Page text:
AMONG OTHER THINGS, your editorial calls for a bigger role for competing private sector delivery to improve health care. Internationally, private delivery has been linked to private payment and private insurance, which benefits a small proportion of high income earners, and investors, but makes wait times longer for the majority of the population. In its 2006 discussion paper, “It’s About Access,” the Canadian Medical Association found that private insurance does not improve access to publicly insured services, does not lower costs or improve quality of care, can increase wait times for those who are not privately insured, and could exacerbate human resource shortages in the public system.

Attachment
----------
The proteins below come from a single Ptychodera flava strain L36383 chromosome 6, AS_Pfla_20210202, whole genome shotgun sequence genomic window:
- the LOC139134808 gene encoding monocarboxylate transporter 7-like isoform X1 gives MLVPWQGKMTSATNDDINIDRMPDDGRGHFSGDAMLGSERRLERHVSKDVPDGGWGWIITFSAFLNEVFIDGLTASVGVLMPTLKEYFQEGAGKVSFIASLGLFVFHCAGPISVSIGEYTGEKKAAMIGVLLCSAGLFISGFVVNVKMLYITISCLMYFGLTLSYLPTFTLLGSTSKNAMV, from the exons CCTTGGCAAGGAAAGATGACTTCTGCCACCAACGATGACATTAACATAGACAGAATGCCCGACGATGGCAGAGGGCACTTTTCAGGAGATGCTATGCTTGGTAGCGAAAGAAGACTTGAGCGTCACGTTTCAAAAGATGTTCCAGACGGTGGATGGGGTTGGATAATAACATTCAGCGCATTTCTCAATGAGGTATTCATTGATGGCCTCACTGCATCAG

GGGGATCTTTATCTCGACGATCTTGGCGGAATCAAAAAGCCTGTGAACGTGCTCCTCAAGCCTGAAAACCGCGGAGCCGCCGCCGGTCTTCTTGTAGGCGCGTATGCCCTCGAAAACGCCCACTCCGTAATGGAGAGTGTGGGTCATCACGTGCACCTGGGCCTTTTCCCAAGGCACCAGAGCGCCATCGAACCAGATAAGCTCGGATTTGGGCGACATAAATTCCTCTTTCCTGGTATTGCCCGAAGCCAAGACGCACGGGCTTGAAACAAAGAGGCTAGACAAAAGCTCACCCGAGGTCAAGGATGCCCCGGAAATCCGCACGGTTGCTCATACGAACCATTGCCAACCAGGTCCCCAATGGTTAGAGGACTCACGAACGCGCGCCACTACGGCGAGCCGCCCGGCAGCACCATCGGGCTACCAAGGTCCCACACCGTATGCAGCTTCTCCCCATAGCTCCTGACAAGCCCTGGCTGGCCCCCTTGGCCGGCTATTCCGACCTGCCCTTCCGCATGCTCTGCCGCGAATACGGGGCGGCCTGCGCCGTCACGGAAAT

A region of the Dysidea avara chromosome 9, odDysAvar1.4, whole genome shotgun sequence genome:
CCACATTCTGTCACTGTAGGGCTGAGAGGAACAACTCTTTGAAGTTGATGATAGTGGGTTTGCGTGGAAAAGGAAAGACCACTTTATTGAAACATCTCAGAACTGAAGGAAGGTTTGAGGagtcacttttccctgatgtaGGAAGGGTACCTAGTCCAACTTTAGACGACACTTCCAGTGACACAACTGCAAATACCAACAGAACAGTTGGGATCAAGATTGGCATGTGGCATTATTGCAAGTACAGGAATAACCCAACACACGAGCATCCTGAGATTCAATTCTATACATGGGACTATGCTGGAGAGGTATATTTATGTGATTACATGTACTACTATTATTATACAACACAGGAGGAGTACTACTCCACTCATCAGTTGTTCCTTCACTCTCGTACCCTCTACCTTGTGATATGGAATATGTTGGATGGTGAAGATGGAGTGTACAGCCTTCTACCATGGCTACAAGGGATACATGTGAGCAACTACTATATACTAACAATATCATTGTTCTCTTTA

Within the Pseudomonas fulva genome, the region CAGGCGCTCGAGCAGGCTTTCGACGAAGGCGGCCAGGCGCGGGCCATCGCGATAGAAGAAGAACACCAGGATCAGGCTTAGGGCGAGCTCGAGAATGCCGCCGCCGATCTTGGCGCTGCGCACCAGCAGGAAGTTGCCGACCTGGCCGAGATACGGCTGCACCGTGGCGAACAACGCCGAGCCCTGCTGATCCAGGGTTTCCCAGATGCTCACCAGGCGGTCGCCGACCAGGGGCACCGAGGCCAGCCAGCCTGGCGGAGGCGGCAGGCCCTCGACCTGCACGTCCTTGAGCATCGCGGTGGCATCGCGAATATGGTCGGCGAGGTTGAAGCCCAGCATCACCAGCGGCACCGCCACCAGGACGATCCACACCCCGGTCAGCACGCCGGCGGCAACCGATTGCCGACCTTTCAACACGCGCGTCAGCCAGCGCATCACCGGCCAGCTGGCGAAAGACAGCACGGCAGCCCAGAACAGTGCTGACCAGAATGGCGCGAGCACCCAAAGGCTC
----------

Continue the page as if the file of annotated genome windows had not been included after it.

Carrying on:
In Australia, where 45 per cent of the population has private insurance, there has been no net benefit to the community. In a 2004 study, Leonie Segal of Monash University’s centre for health economics found evidence that Australia’s heavily subsidized private system has been “wasteful, inefficient and inequitable.” Despite challenges in the Canadian system, the evidence shows that a universal single-payer system is fairer and more cost-effective than other systems of providing care, and is overwhelmingly supported by Canadians.

There are many ways of delivering more efficient care for all Canadians within the public system. Last year, the Canadian Centre for Policy Alternatives released a study showing how successful initiatives in team-based